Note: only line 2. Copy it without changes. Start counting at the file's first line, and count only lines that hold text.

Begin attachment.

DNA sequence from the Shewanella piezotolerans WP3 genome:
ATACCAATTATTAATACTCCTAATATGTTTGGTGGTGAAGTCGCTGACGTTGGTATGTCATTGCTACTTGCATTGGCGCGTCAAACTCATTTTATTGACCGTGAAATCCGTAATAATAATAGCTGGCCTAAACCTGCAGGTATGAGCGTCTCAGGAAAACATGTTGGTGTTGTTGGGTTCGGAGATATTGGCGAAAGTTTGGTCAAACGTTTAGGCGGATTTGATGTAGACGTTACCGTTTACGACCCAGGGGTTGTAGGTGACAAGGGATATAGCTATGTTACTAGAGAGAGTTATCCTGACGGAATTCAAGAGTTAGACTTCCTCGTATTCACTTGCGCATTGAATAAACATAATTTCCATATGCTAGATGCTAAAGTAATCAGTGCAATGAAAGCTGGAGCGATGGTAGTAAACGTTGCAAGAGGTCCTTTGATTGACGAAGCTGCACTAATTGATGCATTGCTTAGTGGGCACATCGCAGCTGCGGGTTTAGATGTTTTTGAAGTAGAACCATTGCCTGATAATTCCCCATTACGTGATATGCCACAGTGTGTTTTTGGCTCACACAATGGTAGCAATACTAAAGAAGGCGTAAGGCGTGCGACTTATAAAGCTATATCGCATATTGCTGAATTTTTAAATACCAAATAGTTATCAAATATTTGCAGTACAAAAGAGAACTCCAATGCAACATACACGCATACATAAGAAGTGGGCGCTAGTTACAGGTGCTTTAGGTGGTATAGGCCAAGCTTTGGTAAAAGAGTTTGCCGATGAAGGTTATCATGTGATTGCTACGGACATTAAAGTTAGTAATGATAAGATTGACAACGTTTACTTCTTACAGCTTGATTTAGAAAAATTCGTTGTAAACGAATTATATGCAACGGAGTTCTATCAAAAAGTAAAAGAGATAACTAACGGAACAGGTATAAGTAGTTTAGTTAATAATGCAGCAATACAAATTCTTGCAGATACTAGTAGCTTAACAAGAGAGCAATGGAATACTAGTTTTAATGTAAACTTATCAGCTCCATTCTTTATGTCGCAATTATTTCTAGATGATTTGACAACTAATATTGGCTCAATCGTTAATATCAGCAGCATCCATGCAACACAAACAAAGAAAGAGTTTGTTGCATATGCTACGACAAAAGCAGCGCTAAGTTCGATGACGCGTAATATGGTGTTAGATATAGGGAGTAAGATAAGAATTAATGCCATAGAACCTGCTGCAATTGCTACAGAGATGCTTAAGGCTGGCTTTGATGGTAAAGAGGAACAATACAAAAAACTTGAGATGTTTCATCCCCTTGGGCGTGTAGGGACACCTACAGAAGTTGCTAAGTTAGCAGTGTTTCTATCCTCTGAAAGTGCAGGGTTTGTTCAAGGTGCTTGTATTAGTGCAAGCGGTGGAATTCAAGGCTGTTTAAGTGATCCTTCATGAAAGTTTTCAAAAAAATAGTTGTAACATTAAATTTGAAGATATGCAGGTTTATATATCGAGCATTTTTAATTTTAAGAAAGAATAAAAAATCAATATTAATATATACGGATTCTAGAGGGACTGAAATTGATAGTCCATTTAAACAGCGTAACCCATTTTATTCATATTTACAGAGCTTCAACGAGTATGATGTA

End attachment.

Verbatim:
ATACCAATTATTAATACTCCTAATATGTTTGGTGGTGAAGTCGCTGACGTTGGTATGTCATTGCTACTTGCATTGGCGCGTCAAACTCATTTTATTGACCGTGAAATCCGTAATAATAATAGCTGGCCTAAACCTGCAGGTATGAGCGTCTCAGGAAAACATGTTGGTGTTGTTGGGTTCGGAGATATTGGCGAAAGTTTGGTCAAACGTTTAGGCGGATTTGATGTAGACGTTACCGTTTACGACCCAGGGGTTGTAGGTGACAAGGGATATAGCTATGTTACTAGAGAGAGTTATCCTGACGGAATTCAAGAGTTAGACTTCCTCGTATTCACTTGCGCATTGAATAAACATAATTTCCATATGCTAGATGCTAAAGTAATCAGTGCAATGAAAGCTGGAGCGATGGTAGTAAACGTTGCAAGAGGTCCTTTGATTGACGAAGCTGCACTAATTGATGCATTGCTTAGTGGGCACATCGCAGCTGCGGGTTTAGATGTTTTTGAAGTAGAACCATTGCCTGATAATTCCCCATTACGTGATATGCCACAGTGTGTTTTTGGCTCACACAATGGTAGCAATACTAAAGAAGGCGTAAGGCGTGCGACTTATAAAGCTATATCGCATATTGCTGAATTTTTAAATACCAAATAGTTATCAAATATTTGCAGTACAAAAGAGAACTCCAATGCAACATACACGCATACATAAGAAGTGGGCGCTAGTTACAGGTGCTTTAGGTGGTATAGGCCAAGCTTTGGTAAAAGAGTTTGCCGATGAAGGTTATCATGTGATTGCTACGGACATTAAAGTTAGTAATGATAAGATTGACAACGTTTACTTCTTACAGCTTGATTTAGAAAAATTCGTTGTAAACGAATTATATGCAACGGAGTTCTATCAAAAAGTAAAAGAGATAACTAACGGAACAGGTATAAGTAGTTTAGTTAATAATGCAGCAATACAAATTCTTGCAGATACTAGTAGCTTAACAAGAGAGCAATGGAATACTAGTTTTAATGTAAACTTATCAGCTCCATTCTTTATGTCGCAATTATTTCTAGATGATTTGACAACTAATATTGGCTCAATCGTTAATATCAGCAGCATCCATGCAACACAAACAAAGAAAGAGTTTGTTGCATATGCTACGACAAAAGCAGCGCTAAGTTCGATGACGCGTAATATGGTGTTAGATATAGGGAGTAAGATAAGAATTAATGCCATAGAACCTGCTGCAATTGCTACAGAGATGCTTAAGGCTGGCTTTGATGGTAAAGAGGAACAATACAAAAAACTTGAGATGTTTCATCCCCTTGGGCGTGTAGGGACACCTACAGAAGTTGCTAAGTTAGCAGTGTTTCTATCCTCTGAAAGTGCAGGGTTTGTTCAAGGTGCTTGTATTAGTGCAAGCGGTGGAATTCAAGGCTGTTTAAGTGATCCTTCATGAAAGTTTTCAAAAAAATAGTTGTAACATTAAATTTGAAGATATGCAGGTTTATATATCGAGCATTTTTAATTTTAAGAAAGAATAAAAAATCAATATTAATATATACGGATTCTAGAGGGACTGAAATTGATAGTCCATTTAAACAGCGTAACCCATTTTATTCATATTTACAGAGCTTCAACGAGTATGATGTA